Navigating the question of protection for internally displaced persons (IDPs) require significant attention to their concerns in developing sustainable solutions. In certain instances, relocation may be resisted. Such resistance may be symptomatic of certain issues that need to be addressed. With a specific focus on the Bududa residents in the Mt. Elgon region of Uganda, this Policy Brief written by Onen David Ongwech examines the issue of resistance to relocation and advocates for rethinking protection strategies.
On 23 October 2019, the UN Secretary-General announced the establishment of a High-Level Panel on Internal Displacement in an event organised to mark the 10-anniversary of the adoption of the African Union Convention for the Protection and Assistance of Internally Displaced Persons (IDPs) in Africa a.k.a Kampala Convention. Herein, I argue that the yet to be composed panel should look deeply into the vulnerabilities of refugees and focus on addressing the root causes of internal displacements.
The Kingdom of the Netherlands recently (7-8 October 2019) demonstrated its commitment to improving Mental Health and Psychosocial Support (MHPSS) for millions of people affected by conflicts and forced displacements through the first International Conference on Mental Health and Psychosocial Support in Crisis held in Amsterdam. I bring to you the (audio-recorded) speech of Dr. Olaro Charles, Director of Clinical Services at the Ministry of Health who represented the Government of the Republic of Uganda at the conference.
Since June 20 was declared World Refugee Day by the UN General Assembly in 2000 the number of refugees and other forced migrants has escalated dramatically. Uganda is currently hosting 1,257,729 refugees and asylum seekers (figures as of 30 April 2019) – the highest in Africa and equivalent to the population of Mauritius.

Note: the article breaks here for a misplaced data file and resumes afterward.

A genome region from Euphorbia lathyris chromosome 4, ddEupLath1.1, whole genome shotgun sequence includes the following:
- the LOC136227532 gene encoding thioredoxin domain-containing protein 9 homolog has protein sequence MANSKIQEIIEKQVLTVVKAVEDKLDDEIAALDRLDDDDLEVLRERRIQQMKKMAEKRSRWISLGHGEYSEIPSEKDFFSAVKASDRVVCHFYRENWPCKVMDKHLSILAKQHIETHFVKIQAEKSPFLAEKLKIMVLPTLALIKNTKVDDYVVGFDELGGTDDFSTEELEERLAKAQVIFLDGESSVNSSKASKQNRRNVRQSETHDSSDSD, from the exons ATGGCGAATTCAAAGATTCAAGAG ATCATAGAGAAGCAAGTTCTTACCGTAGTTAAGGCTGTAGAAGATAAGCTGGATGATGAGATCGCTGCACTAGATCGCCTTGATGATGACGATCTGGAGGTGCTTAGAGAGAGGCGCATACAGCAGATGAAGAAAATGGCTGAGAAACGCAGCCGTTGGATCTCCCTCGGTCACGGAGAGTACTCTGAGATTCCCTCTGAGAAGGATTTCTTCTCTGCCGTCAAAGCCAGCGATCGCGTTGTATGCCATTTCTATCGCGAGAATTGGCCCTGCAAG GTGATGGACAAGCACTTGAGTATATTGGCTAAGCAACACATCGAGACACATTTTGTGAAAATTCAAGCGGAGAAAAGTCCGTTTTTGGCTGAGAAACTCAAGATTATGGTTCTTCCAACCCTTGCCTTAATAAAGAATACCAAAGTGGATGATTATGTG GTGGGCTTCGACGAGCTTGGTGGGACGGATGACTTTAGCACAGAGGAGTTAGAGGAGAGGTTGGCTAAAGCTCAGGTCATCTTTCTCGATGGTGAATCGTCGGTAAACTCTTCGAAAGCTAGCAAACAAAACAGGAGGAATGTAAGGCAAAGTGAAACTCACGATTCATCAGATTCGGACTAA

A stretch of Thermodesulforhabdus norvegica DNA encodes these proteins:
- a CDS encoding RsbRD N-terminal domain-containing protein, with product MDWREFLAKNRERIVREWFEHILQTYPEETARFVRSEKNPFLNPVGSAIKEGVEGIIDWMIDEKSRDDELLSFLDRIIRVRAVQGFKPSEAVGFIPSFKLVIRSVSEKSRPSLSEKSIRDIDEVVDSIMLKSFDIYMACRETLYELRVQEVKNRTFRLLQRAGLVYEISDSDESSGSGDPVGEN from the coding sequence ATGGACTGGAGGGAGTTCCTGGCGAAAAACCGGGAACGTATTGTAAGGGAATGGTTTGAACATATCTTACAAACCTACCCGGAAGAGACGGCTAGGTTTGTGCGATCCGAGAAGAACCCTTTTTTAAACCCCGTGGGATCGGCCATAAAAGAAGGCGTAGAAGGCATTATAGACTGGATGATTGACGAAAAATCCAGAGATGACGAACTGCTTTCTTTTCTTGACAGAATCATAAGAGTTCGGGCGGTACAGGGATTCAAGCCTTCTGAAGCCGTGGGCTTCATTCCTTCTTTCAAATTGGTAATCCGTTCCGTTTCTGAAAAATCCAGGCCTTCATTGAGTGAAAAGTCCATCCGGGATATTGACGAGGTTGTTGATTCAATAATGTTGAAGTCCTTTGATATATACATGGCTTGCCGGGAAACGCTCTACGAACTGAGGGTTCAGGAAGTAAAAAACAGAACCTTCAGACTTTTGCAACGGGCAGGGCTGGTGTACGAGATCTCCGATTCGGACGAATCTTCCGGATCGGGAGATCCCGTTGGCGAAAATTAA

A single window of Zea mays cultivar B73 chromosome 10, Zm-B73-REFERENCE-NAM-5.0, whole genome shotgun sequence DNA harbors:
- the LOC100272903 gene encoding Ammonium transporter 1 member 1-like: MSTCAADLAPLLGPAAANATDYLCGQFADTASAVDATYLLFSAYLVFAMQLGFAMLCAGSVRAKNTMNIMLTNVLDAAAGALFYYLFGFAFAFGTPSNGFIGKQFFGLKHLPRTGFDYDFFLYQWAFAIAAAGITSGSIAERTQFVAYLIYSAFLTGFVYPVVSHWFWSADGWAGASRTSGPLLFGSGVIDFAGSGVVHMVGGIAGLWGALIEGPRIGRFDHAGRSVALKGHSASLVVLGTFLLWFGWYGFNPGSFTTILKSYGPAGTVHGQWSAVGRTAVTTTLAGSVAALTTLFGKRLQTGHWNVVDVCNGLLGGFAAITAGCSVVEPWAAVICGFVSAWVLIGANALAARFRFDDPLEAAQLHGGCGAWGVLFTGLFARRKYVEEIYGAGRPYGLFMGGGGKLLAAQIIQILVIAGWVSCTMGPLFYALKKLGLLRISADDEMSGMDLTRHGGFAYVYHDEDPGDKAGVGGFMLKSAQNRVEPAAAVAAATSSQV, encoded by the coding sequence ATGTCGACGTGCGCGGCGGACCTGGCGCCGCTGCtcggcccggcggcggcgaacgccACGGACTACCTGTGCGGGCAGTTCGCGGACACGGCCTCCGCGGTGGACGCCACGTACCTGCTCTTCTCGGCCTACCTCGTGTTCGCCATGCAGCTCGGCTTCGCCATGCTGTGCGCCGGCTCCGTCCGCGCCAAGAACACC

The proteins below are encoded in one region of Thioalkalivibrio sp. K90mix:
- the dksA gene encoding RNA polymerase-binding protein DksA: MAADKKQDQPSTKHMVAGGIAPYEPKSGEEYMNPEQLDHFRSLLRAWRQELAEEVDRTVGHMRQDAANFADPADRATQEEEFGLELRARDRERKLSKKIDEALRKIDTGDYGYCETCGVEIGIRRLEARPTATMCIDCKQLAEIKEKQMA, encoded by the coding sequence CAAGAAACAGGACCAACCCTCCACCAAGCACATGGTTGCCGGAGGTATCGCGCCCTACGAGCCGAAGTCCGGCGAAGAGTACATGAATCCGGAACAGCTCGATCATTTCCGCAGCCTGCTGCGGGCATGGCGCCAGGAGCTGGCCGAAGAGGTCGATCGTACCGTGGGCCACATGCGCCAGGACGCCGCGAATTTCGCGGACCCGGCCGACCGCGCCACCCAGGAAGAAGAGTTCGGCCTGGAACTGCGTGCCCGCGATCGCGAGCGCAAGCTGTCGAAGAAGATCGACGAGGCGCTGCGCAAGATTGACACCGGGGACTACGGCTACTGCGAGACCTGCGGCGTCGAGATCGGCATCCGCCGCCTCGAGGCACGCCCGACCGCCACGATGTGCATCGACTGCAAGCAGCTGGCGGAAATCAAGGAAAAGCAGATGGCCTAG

The 2-day in-depth and insightful symposium brought a blend of academics, practitioners, and policy makers including diplomats with a wealth of experience on current initiatives on the provision of Online Distance Learning (ODL) programmes to people forcefully displaced – including at-risk scholars unable to continue going about their routine academic work including.
Hits: 49Dear Reader, Warm greetings to you! Following a successfully 2018 and a short break to recuperate from a yearlong busy and rigorous oversight functions in the implementation of Refugee Law Project’s biggest grant titled “Securing Refugee-Host Relations in northern Uganda through Enhanced Protection”, I’m pleased to (re)connect to you in 2019 and fingers crossed that it
Hits: 53Editor’s Note: This post was originally published by SOAS Radio on July 26, 2017. Click HERE to download the episode. Dear Listeners, In this episode, SOAS Refugee Forum proudly presents an insightful discussion on Uganda’s Refugee Management Policy in an exclusive interview with Mrs. Charity Ahumuza Onyoin. For researchers, practitioners, human rights defenders, and policy makers interested in
Hits: 79Editor’s Note: This post was originally published by SOAS Radio on June 16, 2017. Dear Friends and Colleagues, Greetings from SOAS Radio. As you’re possibly aware, June 20 is World Refugee Day. On this day, we honor the courage, determination, and resilience of refugees as they flee from conflicts, violence and persecutions from their homelands. Ahead